The result has been organisations utterly unaccountable to those they serve, with many housing associations increasingly acting more like profit-seeking companies than providers of public goods. In particular, the larger housing associations formed through mergers over the years seem to many residents to be a law unto themselves.

So here’s a question we could ask independently of the tragedy at Grenfell Tower: why should people have to put up with so little control over their living conditions? Why should they have to put up with organisations more interested in profit than in housing them safely? Why have successive governments been making housing organisations less accountable rather than more accountable? Isn’t that a sign of contempt for those who live in social housing? Isn’t it a sign of the lack of respect and lack of care towards residents? Isn’t that a political decision? Do people deserve this unresponsiveness and lack of accountability in their housing?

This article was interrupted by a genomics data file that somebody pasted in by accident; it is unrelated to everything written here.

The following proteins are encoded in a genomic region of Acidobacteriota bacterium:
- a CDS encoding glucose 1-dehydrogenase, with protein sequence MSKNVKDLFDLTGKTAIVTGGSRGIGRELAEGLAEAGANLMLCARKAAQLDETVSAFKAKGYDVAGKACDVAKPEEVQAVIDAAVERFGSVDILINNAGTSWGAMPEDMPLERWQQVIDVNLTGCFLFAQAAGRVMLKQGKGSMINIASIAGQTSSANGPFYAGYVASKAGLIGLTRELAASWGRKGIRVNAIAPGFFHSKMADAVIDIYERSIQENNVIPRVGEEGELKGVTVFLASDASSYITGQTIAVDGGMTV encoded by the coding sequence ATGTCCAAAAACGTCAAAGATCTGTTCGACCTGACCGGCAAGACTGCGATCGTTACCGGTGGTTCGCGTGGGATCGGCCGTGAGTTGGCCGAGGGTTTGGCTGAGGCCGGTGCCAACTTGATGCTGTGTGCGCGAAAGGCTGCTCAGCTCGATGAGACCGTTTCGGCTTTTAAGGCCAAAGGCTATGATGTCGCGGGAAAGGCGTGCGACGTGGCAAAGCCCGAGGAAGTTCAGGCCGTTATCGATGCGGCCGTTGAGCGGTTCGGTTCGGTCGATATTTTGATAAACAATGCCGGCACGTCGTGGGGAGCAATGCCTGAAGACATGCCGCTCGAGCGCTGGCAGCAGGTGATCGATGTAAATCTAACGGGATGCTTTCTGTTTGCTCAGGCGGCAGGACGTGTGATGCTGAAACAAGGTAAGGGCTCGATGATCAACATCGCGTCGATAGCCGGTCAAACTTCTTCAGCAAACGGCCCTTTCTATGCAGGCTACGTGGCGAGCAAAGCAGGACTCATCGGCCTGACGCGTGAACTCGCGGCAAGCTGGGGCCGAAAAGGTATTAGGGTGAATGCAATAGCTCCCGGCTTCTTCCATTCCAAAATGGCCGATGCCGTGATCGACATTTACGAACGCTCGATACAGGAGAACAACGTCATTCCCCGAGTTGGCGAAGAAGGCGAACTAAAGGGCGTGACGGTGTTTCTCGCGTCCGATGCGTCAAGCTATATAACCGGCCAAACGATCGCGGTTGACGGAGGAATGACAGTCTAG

Ironically, it is Tenant Management Organisations (TMOs) that could provide a part of the solution to the problem of unaccountable housing organisations. A TMO is a democratic organisation, structured in a similar way to a housing co-operative. The latter is a superior level of democratic control, for a long-term housing association will usually own the property in which its members live, while a TMO only manages the properties owned by someone else – usually the local authority. So if TMOs are meant to be democratic, what went wrong in Kensington and Chelsea?

A clue to the residents’ hatred of the TMO can be read between the lines of the press release by the National Federation of TMOs: “KCTMO is a unique TMO due to its size and governance model, being that it runs the entire housing stock for the local council, which the overwhelming majority of TMOs don’t.”